Saturday, July 16, 2011

What Activates a Supermassive Black Hole? Galaxy Collisions Not the Culprits, Even in the Jam-Packed Early Universe

ScienceDaily (July 13, 2011) — A new study combining data from the European Southern Observatory's Very Large Telescope and the European Space Agency's XMM-Newton X-ray space observatory has turned up a surprise. Most of the huge black holes in the centres of galaxies in the past 11 billion years were not turned on by mergers between galaxies, as had been previously thought.

This very deep image shows the COSMOS field imaged by the Canada France Hawaii Telescope (CFHT). Huge numbers of very faint galaxies are visible. A new study of this field, combining data from ESO's Very Large Telescope and ESA's XMM-Newton X-ray space observatory has turned up a big surprise. Most of the huge black holes in the centres of active galaxies in the past 11 billion years were not turned on by mergers between galaxies, as had been previously thought. Some of the active galaxies with supermassive black holes at their centers that were used in the new study are marked with red crosses on this picture. (Credit: CFHT/IAP/Terapix/CNRS/ESO)

At the heart of most, if not all, large galaxies lurks a supermassive black hole with a mass millions, or sometimes billions, times greater than that of the Sun. In many galaxies, including our own Milky Way, the central black hole is quiet. But in some galaxies, particularly early on in the history of the Universe [1], the central monster feasts on material that gives off intense radiation as it falls into the black hole.

One unsolved mystery is where the material comes from to activate a sleeping black hole and trigger violent outbursts at a galaxy's centre, so that it then becomes an active galactic nucleus. Up to now, many astronomers thought that most of these active nuclei were turned on when two galaxies merge or when they pass close to each other and the disrupted material becomes fuel for the central black hole. However, new results indicate that this idea may be wrong for many active galaxies.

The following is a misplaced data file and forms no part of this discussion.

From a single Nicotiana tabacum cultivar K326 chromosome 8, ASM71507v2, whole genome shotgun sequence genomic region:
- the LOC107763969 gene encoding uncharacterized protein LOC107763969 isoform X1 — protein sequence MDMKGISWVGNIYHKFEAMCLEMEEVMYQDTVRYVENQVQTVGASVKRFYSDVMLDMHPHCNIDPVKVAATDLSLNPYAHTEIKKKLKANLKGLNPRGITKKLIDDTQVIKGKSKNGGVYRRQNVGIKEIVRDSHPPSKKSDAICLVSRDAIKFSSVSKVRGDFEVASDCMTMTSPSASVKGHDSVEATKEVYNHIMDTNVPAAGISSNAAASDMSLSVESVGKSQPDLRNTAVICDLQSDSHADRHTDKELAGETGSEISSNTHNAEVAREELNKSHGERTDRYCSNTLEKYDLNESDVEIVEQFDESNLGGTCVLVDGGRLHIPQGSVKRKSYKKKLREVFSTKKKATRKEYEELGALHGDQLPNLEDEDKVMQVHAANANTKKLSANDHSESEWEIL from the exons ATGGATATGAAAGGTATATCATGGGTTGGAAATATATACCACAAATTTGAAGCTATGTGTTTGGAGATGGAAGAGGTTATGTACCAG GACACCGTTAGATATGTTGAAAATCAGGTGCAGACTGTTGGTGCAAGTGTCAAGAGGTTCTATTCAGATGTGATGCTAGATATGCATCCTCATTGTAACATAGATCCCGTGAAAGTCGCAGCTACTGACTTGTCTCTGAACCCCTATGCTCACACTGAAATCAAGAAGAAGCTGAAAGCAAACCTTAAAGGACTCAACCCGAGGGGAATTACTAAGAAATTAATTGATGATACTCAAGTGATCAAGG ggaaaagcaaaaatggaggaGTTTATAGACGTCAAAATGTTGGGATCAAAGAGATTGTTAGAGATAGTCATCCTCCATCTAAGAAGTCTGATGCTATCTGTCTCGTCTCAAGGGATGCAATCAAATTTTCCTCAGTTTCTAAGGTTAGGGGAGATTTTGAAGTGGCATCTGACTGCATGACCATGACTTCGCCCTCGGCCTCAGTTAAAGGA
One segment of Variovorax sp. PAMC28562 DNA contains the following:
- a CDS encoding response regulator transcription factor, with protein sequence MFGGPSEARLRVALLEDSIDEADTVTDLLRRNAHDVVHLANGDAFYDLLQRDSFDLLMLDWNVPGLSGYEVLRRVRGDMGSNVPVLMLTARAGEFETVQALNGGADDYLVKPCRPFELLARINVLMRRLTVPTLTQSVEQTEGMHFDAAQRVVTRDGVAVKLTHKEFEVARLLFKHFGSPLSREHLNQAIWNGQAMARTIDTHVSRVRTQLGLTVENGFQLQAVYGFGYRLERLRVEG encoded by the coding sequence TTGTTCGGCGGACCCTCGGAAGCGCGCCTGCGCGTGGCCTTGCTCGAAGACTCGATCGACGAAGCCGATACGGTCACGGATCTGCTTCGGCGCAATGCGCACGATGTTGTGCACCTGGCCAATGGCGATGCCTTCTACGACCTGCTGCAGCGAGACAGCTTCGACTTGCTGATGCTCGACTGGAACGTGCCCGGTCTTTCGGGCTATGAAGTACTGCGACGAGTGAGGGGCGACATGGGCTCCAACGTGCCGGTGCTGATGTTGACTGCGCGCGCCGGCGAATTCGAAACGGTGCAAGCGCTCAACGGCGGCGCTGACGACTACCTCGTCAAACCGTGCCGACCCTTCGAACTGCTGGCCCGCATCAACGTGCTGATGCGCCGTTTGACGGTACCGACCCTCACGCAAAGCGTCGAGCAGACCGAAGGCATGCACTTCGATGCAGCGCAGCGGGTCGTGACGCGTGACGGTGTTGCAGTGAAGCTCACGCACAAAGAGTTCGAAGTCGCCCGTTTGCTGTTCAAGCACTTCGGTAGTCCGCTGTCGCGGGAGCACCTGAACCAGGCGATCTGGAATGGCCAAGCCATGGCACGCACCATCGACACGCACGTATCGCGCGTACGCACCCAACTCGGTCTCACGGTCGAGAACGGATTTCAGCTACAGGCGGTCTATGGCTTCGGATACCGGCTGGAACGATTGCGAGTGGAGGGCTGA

Viola Allevato (Max-Planck-Institut fur Plasmaphysik; Excellence Cluster Universe, Garching, Germany) and an international team of scientists from the COSMOS collaboration [2] have now looked in detail at more than 600 of these active galaxies in an extensively studied patch of the sky called the COSMOS field [3]. As expected, the astronomers found that extremely brilliant active nuclei were rare, while the bulk of the active galaxies in the past 11 billion years were only moderately bright. But there was a surprise; the new data showed that the majority of these more common, less bright active galaxies, even looking back far into the past, were not triggered by mergers between galaxies [4]. The results will appear in The Astrophysical Journal.

The presence of active galactic nuclei is revealed by the X-rays emitted from around the black hole, which were picked up by ESA's XMM-Newton space observatory. These galaxies were subsequently observed using ESO's Very Large Telescope, which was able to measure the distances to the galaxies [5]. When combined, the observations allowed the team to make a three-dimensional map showing where the active galaxies lie.

"It took more than five years, but we were able to provide one of the largest and most complete inventories of active galaxies in the X-ray sky," said Marcella Brusa, one of the authors of the study.

The astronomers could use this new map to find out how the active galaxies were distributed and compare this with predictions from theory. They could also see how the distribution changed as the Universe aged -- all the way from about 11 billion years ago to almost the present day.